Bloomberg News

Google Gets TV Right With Chromecast: Rich Jaroslovsky

July 31, 2013

Google Chromecast

The Chromecast is a thumb-size dongle that plugs into your television and, using your Wi-Fi network, connects it to the Internet. Photographer: David Paul Morris/Bloomberg

Google (GOOG:US) has a long history of spaghetti-style product development: throw a lot of stuff against the wall and see what sticks.

When it comes to television, the result has often been a mushy mess. Now the company is trying again, with a new $35 gadget called the Chromecast. And despite some shortcomings, this one may be around for a while.

The Chromecast is a thumb-size dongle that plugs into your television and, using your Wi-Fi network, connects it to the Internet. At the moment, the programming choices are severely limited compared to competing devices, notably the Apple TV and Roku 3 set-top boxes.

But the Google gadget is much cheaper than they are -- both cost $100 -- and just as easy if not easier to use. That makes it a good choice that will grow more attractive as Google adds more content partners.

Installing the Chromecast is simple, as long as you have a computer or Android device handy to configure it. You start by popping it into an HDMI port on your TV. Because HDMI doesn’t supply power, you’ll also have to plug the included cable into either a USB port (if your TV has one, that is; many don’t) or into the wall with an adapter, also included.

In my case, I used a nearby iMac to download the software, which then scanned the Wi-Fi network until it detected the Chromecast. A few more clicks and I was done.

No Remote

Unlike the Apple (AAPL:US) and Roku boxes, the Chromecast doesn’t come with a remote control. Instead, you use an Android phone, tablet, iPhone or iPad. You choose what you want to watch on the mobile device; it sends the instructions over the Internet to the service you want to watch, and the service streams the content to your TV.

Here you run into the Chromecast’s biggest drawback: There’s just not that much to watch yet.

A Roku box gives you access to some 750 programming sources, some of them highly specialized. Both it and Apple TV offer such popular services as Hulu Plus, Major League Baseball’s MLB.tv and Time Warner (TWX:US)’s HBO Go. And the Apple TV adds iTunes content and the ability to stream directly from iOS devices via Apple’s AirPlay technology.

With the Chromecast, you’re pretty much limited to three sources: Netflix, Google’s own YouTube and Google Play. You also get the ability to view content on the TV screen that’s being accessed on a computer using Google’s Chrome Web browser.

Testing Chromecast

I used two mobile devices in my tests, a Samsung (005930) Galaxy SIII and an Apple iPhone 5, both operating over the same Wi-Fi network as the Chromecast. On each phone, a new “Cast” button appeared in the Netflix (NFLX:US), YouTube and, on the Galaxy, Google movie-player apps. I located what I wanted to watch -- say, the Netflix revival of “Arrested Development” -- pressed the button and the program appeared on the TV screen.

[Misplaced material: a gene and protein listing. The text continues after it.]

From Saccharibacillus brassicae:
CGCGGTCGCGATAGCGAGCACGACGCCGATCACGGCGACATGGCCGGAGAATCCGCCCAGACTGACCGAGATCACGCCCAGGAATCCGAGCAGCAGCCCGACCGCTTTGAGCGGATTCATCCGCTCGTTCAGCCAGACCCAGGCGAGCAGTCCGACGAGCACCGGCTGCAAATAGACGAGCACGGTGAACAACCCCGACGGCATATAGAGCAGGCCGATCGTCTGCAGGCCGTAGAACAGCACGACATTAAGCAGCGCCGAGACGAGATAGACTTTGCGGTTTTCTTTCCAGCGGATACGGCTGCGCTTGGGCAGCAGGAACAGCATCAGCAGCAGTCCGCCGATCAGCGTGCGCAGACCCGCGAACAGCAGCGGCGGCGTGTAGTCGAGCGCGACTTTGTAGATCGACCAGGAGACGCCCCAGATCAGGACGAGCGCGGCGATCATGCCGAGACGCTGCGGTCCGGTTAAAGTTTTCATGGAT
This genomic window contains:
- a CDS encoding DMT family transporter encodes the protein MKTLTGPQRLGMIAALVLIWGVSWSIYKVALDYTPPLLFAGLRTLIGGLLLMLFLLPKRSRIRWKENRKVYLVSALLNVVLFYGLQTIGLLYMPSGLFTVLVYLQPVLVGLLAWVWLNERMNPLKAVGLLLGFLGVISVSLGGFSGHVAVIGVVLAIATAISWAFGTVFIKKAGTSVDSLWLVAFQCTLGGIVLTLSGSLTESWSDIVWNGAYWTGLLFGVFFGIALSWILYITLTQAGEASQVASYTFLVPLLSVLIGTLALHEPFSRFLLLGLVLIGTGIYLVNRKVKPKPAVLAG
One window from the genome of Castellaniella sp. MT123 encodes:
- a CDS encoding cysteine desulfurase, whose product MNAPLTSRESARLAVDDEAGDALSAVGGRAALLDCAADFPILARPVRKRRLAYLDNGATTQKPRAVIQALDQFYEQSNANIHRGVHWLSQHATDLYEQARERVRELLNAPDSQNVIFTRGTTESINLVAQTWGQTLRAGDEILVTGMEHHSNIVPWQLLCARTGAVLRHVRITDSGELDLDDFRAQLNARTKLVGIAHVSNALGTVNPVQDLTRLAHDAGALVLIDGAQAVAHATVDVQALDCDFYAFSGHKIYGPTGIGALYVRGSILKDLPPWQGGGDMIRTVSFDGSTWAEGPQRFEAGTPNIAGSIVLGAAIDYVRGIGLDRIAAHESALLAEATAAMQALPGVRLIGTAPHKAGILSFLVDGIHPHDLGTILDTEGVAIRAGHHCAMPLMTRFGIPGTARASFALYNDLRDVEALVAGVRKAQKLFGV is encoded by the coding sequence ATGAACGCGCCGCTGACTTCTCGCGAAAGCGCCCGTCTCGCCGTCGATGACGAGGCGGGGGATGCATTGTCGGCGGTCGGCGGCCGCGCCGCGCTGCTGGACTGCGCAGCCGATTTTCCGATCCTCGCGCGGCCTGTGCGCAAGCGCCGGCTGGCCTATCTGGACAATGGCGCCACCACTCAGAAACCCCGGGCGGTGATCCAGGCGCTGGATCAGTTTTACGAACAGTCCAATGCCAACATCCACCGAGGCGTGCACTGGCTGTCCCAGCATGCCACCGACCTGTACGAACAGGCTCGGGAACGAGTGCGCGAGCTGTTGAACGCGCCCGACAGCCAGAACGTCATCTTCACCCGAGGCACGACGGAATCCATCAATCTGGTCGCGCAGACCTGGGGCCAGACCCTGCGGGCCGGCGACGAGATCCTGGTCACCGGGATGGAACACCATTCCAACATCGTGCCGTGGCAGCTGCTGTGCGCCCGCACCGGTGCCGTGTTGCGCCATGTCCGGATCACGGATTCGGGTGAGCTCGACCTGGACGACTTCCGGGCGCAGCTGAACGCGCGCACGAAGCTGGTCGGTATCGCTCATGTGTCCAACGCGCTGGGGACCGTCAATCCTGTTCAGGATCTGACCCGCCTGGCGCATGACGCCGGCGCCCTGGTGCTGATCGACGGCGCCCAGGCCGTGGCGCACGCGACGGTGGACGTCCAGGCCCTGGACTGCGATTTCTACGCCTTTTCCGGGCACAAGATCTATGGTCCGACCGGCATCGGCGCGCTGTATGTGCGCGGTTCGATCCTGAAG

From the phone apps, I could pause or rewind the show and adjust the volume. I switched back and forth between the iPhone and Galaxy, using one to make it louder and the other softer, for example. The YouTube app, which I used to watch a bunch of music videos, worked the same way.

Best of all, I could still use the phone for calls, texts and e-mail, or even shut it down entirely, while the content continued to play on the TV. I also listened to music from Google’s paid streaming service over the TV’s sound system.

Laptop Lag

The Chrome-browser feature, which Google labels “beta,” isn’t quite as seamless. For one thing, it requires a laptop or other computer nearby to use for navigation. There’s also an appreciable lag between the action on the computer and what you see on the TV screen, and the video quality isn’t as good.

Still, it’s a way to work around the dearth of natively supported services until more content providers sign on.

I noticed a couple of issues with the Chromecast worth keeping an eye on. It initially had trouble establishing a strong connection with my very robust Wi-Fi network. And it became very warm, almost hot, to the touch when in use.

Citing the weakness of the Wi-Fi signal, the Chromecast issued an on-screen recommendation to use the optional HDMI extender cable that’s included in the package. It isn’t a very elegant solution -- the Chromecast now hangs off the back of my TV like a vestigial tail -- but it improved the connection and cooled off the device somewhat.

Overall, the Chromecast is a modestly priced, easy way to connect a TV to the Internet. In spaghetti terms, this one sticks.

(Rich Jaroslovsky is a Bloomberg News columnist. The opinions expressed are his own.)

Muse highlights include Jason Harper on cars and Lance Esplund on art.

To contact the reporter on this story: Rich Jaroslovsky in San Francisco at rjaroslovsky@bloomberg.net. On Twitter: www.twitter.com/richjaro.

To contact the editor responsible for this story: Manuela Hoelterhoff at mhoelterhoff@bloomberg.net.


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